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— Instrumenting the physical world through large networks of wireless sensor nodes, particularly for applications like marine biology, requires that these nodes be very small, light, un-tethered and unobtrusive, imposing substantial restrictions on the amount of additional hardware that can be placed at each node. Practical considerations such as the small(More)
greatly extend our ability to monitor and control the physical world. The availability of microsensors and low-power wireless communications enables the deployment of densely distributed sensor/actuator networks for a wide range of biological and environmental monitoring applications, from marine to soil and atmospheric contexts. Networked sensors can(More)
A noise map facilitates monitoring of environmental noise pollution in urban areas. It can raise citizen awareness of noise pollution levels, and aid in the development of mitigation strategies to cope with the adverse effects. However, state-of-the-art techniques for rendering noise maps in urban areas are expensive and rarely updated (months or even(More)
Experience with wired networks has provides guidance about what level of detail is appropriate for simulation-based protocol studies. Wireless simulations raise many new questions about approriate levels of detail in simulation models for radio propagation and energy consumption. This paper describes the trade-offs associated with adding detail to(More)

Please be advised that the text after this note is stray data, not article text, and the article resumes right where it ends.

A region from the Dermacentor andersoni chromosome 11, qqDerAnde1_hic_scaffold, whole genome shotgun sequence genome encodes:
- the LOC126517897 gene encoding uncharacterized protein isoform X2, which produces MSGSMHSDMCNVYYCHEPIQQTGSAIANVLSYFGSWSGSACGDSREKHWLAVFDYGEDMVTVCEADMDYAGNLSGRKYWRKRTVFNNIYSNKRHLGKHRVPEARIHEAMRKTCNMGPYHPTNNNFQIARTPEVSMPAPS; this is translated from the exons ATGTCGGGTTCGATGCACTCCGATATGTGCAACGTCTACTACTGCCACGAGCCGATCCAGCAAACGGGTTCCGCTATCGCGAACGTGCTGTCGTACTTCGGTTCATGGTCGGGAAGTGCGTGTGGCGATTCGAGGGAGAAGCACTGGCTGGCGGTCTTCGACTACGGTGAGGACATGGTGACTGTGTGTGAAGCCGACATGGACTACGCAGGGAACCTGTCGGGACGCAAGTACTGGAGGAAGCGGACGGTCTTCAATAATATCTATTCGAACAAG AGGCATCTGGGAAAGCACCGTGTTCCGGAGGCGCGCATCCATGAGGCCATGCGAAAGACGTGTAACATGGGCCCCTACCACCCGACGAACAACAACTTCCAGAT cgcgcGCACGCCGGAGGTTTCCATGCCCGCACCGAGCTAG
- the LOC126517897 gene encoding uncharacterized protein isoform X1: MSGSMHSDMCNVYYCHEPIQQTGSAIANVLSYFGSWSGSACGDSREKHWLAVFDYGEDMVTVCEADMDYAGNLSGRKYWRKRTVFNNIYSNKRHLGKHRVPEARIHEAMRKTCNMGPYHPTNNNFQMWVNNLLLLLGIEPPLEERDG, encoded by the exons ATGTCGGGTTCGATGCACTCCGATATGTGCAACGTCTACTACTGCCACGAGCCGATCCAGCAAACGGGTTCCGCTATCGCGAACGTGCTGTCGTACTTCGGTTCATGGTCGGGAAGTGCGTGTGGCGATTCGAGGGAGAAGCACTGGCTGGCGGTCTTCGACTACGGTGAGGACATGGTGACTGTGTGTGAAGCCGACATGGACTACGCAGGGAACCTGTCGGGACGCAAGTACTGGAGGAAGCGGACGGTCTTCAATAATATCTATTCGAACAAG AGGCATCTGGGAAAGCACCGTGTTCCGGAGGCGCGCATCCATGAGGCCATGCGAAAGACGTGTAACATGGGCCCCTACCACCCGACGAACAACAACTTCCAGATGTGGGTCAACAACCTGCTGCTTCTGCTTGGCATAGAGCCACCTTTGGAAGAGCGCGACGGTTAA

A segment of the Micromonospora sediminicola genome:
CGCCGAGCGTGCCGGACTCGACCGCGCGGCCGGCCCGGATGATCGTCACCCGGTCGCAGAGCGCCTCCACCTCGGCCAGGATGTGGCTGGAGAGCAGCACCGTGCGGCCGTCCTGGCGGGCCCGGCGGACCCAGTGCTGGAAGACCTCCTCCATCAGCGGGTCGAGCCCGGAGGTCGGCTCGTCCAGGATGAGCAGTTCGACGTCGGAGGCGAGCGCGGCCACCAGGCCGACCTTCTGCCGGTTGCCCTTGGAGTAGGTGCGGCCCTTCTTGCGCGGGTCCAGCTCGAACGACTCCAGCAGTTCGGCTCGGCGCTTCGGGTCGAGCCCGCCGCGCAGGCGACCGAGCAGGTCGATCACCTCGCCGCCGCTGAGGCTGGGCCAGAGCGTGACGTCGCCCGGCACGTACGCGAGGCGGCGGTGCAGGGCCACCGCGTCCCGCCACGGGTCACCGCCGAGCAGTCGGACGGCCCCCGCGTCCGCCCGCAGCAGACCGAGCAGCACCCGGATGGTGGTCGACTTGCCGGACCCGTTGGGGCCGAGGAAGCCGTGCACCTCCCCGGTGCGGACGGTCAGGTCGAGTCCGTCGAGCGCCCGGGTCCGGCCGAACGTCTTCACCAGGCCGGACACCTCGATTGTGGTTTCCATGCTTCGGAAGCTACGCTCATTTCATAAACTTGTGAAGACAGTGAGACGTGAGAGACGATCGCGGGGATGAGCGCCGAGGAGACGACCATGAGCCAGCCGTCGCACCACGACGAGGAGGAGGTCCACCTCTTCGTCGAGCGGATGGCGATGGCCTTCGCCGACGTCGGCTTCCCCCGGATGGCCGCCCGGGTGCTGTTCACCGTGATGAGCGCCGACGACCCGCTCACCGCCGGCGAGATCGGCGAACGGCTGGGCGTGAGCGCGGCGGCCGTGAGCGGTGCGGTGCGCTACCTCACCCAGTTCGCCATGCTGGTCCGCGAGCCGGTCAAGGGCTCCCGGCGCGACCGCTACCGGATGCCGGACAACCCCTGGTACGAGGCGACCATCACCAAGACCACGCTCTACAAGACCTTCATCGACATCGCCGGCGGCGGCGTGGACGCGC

Spatial localization or the ability to locate nodes is an important building block for next generation pervasive computing systems, but a formidable challenge, particularly, for very small hardware and energy constrained devices , for noisy, unpredictable environments and for very large ad hoc deployed and networked systems. In this paper, we describe,(More)
Embedded networked sensors promise to revolutionize the way we interact with our physical environment and require scalable, ad hoc deployable and energy-efficient node localization/positioning.This paper describes the motivation, design, implementation, and experimental evaluation (on sharply resource-constrained devices) of a <i>self-configuring</i>(More)
We present a novel scheme for node localization in a delay-tolerant sensor network (DTN). In a DTN, sensor devices are often organized in network clusters that may be mutually disconnected. Some mobile robots may be used to collect data from the network clusters. The key idea in our scheme is to use this robot to perform location estimation for the sensor(More)
It is an undeniable fact that people want information. Unfortunately, even in today's highly automated society, a lot of the information we desire is still manually collected. An example is fuel prices where websites providing fuel price information either send their workers out to manually collect the prices or depend on volunteers manually relaying the(More)
Ensuring that every sensor node has the same code version is challenging in dynamic, unreliable multi-hop sensor networks. When nodes have different code versions, the network may not behave as intended , wasting time and energy. We propose and evaluate DHV, an efficient code consistency maintenance protocol to ensure that every node in a network will(More)